At this time, case rates have no impact on county K-3 students and students in small, rural schools such as Keno, Malin, Merrill, Chiloquin, Gilchrist, Gearhart, Bonanza and Lost River, according to Superintendent Glen Syzmoniak.

“Those students would continue with their current in-person models under a ‘safe harbor’ clause in the state guidance,” Szymoniak said. “The safe harbor clause also includes special education students and other students attending under limited in-person instruction models. If metrics remain unfavorable, these students would be required to transition to distance learning as of Jan. 4.”

Szymoniak said Klamath County School District’s top priority is the safety of students and staff, and he said the district will continue to monitor the impact of the virus. As of Tuesday, Klamath County Public Health officials assured KCSD that the increasing trend in new cases is not associated with schools, and the county continues to experience minimal community spread.

“We worked hard to bring our students back, and we hope our county’s numbers decrease so we can continue to offer in-person learning,” he said.

Paul Hillyer, superintendent of Klamath Falls City Schools, said they will also be watching metrics closely.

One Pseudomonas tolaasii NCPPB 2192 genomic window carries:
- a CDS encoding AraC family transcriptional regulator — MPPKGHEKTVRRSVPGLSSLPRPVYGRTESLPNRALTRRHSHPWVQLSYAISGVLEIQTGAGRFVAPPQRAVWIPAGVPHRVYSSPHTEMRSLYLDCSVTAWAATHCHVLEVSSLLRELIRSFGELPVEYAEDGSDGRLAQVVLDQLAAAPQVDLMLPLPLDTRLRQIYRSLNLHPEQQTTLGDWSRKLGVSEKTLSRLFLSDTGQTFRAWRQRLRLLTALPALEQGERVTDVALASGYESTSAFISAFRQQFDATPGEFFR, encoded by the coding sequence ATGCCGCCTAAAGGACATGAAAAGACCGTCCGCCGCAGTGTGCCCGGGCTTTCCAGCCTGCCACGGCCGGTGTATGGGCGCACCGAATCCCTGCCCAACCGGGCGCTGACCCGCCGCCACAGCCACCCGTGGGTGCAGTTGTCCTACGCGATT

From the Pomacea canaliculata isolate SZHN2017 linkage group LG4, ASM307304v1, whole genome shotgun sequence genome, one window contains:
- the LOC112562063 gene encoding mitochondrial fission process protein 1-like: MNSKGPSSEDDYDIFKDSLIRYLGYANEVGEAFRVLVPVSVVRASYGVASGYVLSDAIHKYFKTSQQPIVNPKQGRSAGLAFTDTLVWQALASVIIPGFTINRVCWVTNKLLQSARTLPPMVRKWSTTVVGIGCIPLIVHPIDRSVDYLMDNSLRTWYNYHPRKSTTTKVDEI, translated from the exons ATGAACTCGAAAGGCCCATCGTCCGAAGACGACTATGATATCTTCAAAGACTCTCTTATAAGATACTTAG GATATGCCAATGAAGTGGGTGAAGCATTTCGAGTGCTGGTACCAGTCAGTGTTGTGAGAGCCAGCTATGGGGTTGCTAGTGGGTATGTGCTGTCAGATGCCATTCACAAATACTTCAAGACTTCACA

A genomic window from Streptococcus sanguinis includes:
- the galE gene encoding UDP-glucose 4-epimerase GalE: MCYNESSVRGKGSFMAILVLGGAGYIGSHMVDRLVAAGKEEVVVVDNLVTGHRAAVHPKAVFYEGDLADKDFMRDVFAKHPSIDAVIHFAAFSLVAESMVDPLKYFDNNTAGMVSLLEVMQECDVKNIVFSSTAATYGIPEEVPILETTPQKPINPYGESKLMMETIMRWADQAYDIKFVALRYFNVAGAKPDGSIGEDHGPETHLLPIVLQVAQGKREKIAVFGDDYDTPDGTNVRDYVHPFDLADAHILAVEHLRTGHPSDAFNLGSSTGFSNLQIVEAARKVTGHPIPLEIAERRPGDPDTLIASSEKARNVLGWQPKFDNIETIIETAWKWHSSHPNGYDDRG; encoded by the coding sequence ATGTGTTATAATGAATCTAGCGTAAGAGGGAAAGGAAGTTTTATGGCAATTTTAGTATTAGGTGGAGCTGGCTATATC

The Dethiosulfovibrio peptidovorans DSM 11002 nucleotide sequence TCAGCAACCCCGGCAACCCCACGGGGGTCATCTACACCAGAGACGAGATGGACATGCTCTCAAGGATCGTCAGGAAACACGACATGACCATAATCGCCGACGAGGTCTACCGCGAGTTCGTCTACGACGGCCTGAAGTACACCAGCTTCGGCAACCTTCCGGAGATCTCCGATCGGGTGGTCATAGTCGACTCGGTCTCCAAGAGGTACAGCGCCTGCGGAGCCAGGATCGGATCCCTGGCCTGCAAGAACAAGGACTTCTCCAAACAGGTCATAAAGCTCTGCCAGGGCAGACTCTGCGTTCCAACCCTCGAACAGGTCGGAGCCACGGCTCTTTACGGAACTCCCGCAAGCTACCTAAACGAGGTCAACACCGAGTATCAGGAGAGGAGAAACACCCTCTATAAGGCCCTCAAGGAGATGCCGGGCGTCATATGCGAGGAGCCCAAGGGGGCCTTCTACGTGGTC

“What we really have to watch is this week’s numbers and the numbers going forward,” Hillyer said. “The most important thing for us is we have to hope that our county stays out of the red zone ... Then we can continue with our plans to keep K-6 in person and then we’re planning on moving grades seven and eight into in-person on Dec. 3.”

Students could return to Klamath Union High School as early as Monday, Dec. 7 under that tentative plan.

Updates from the state, likely to arrive on Monday, could change those plans.

“All bets are off if we get into the red zone, which means we have 137 cases over a two-week period or we go over a 10% positivity rate,” Hillyer said. “If we turn red in the next two weeks, we won’t be able to have (grades) 7-8 back until January.”

Wendy Niskanen, COVID-19 coordinator for Klamath Falls City Schools, said that during the stay, officials will look at how successful it has been to have K-3 and 4-6 students in a hybrid learning model and determine next steps.

“I don’t want to speculate but I can say that when your test positivity rate is high, it’s more likely that your county case rate will go up,” Niskanen said. “We are giving leadership in public health time to verify what that number is, because there’s been some data issues.”

Niskanen said that once the data issues are sorted, they will need to see improvements or city schools could have to close to in-person learning once again. That will take community-wide focus, she said.

“We really want people in our community to be careful about travel, be careful about hand-washing and social distancing and staying away from big gatherings,” she added.